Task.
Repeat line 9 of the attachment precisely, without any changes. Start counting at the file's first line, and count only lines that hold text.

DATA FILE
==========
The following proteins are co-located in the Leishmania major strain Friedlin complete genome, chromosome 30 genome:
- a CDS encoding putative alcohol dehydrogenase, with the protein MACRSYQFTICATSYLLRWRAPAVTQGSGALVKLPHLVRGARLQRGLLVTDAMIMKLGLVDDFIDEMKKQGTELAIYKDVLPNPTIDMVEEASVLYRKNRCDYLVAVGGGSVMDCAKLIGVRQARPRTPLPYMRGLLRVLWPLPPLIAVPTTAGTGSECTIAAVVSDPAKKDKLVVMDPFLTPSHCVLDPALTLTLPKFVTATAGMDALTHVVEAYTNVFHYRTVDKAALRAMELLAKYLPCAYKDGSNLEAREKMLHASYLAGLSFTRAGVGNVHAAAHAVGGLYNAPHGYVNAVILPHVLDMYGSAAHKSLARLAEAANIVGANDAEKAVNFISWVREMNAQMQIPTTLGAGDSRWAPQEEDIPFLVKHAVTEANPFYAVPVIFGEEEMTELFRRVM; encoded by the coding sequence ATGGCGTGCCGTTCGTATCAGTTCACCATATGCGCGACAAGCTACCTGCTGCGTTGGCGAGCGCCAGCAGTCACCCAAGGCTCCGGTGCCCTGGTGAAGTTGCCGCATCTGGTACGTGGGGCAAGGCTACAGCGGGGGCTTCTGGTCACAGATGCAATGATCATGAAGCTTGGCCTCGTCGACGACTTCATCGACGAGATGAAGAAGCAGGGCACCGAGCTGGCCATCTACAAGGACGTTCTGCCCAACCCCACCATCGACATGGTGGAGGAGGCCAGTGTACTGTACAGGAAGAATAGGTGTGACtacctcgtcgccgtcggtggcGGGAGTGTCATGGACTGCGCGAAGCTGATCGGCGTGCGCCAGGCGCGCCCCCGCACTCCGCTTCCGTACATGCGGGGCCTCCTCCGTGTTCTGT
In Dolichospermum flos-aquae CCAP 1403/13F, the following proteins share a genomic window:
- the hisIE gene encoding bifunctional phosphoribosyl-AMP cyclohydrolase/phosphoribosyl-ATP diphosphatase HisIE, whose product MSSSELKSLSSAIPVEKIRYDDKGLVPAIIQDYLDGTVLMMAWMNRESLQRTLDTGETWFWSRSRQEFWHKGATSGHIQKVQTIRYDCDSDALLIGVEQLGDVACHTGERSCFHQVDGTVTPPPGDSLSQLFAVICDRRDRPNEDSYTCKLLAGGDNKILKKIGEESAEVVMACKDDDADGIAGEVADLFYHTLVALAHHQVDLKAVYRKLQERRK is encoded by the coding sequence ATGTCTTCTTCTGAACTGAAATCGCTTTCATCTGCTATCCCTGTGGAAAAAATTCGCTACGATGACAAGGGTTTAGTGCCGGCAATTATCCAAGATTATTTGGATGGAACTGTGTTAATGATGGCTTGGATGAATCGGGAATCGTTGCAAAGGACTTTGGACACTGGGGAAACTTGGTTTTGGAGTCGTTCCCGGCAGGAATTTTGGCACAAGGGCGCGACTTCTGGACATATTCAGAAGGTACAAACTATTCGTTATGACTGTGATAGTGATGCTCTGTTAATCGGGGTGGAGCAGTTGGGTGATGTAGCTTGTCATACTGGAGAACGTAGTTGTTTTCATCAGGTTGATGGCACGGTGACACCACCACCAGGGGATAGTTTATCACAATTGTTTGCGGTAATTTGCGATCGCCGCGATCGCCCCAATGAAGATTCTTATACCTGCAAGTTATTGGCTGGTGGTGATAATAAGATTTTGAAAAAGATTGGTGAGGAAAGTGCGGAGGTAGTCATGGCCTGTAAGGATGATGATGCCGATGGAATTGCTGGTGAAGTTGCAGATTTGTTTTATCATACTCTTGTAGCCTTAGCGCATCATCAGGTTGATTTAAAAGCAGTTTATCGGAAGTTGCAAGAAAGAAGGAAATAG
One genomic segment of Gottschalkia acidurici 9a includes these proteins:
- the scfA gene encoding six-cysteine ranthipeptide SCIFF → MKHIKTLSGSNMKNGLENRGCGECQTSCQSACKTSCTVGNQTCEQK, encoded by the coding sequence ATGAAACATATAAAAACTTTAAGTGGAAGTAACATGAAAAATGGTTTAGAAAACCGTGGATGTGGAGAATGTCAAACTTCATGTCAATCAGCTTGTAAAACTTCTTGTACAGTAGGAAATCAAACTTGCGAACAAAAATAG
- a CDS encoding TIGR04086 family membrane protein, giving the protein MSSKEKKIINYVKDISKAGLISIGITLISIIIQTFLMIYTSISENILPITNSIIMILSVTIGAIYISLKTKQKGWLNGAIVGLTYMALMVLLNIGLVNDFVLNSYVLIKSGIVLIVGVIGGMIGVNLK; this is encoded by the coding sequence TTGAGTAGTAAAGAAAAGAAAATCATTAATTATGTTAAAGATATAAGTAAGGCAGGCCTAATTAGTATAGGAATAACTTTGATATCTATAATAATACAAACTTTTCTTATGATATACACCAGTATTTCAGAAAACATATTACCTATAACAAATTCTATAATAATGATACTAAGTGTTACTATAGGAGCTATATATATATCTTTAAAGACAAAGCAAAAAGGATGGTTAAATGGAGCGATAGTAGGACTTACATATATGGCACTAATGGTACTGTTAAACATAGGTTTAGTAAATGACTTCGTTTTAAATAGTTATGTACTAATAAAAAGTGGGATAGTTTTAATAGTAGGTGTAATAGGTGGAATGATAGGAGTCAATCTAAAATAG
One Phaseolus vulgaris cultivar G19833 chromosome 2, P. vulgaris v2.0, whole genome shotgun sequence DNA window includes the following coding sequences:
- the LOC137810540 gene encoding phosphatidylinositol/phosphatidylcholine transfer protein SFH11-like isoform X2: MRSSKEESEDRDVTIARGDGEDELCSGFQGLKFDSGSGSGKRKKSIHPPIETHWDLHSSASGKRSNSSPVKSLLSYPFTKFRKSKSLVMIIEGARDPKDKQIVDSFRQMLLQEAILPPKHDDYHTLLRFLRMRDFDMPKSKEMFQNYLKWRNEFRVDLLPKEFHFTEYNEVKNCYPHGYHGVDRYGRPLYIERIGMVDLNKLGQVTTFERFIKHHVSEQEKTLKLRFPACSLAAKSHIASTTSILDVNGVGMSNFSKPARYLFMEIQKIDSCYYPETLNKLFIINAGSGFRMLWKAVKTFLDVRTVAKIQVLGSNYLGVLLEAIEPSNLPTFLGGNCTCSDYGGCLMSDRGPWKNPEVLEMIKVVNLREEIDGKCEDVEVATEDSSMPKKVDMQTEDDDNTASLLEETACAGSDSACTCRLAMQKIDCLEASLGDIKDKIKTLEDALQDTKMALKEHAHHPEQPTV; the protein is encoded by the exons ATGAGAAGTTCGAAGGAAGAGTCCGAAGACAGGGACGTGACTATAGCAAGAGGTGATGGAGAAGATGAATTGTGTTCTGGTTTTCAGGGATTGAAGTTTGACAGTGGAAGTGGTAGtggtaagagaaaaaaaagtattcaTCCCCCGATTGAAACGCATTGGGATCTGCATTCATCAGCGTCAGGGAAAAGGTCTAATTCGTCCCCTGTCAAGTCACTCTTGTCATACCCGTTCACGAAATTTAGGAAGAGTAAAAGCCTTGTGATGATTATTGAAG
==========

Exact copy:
- the LOC137810540 gene encoding phosphatidylinositol/phosphatidylcholine transfer protein SFH11-like isoform X2: MRSSKEESEDRDVTIARGDGEDELCSGFQGLKFDSGSGSGKRKKSIHPPIETHWDLHSSASGKRSNSSPVKSLLSYPFTKFRKSKSLVMIIEGARDPKDKQIVDSFRQMLLQEAILPPKHDDYHTLLRFLRMRDFDMPKSKEMFQNYLKWRNEFRVDLLPKEFHFTEYNEVKNCYPHGYHGVDRYGRPLYIERIGMVDLNKLGQVTTFERFIKHHVSEQEKTLKLRFPACSLAAKSHIASTTSILDVNGVGMSNFSKPARYLFMEIQKIDSCYYPETLNKLFIINAGSGFRMLWKAVKTFLDVRTVAKIQVLGSNYLGVLLEAIEPSNLPTFLGGNCTCSDYGGCLMSDRGPWKNPEVLEMIKVVNLREEIDGKCEDVEVATEDSSMPKKVDMQTEDDDNTASLLEETACAGSDSACTCRLAMQKIDCLEASLGDIKDKIKTLEDALQDTKMALKEHAHHPEQPTV; the protein is encoded by the exons ATGAGAAGTTCGAAGGAAGAGTCCGAAGACAGGGACGTGACTATAGCAAGAGGTGATGGAGAAGATGAATTGTGTTCTGGTTTTCAGGGATTGAAGTTTGACAGTGGAAGTGGTAGtggtaagagaaaaaaaagtattcaTCCCCCGATTGAAACGCATTGGGATCTGCATTCATCAGCGTCAGGGAAAAGGTCTAATTCGTCCCCTGTCAAGTCACTCTTGTCATACCCGTTCACGAAATTTAGGAAGAGTAAAAGCCTTGTGATGATTATTGAAG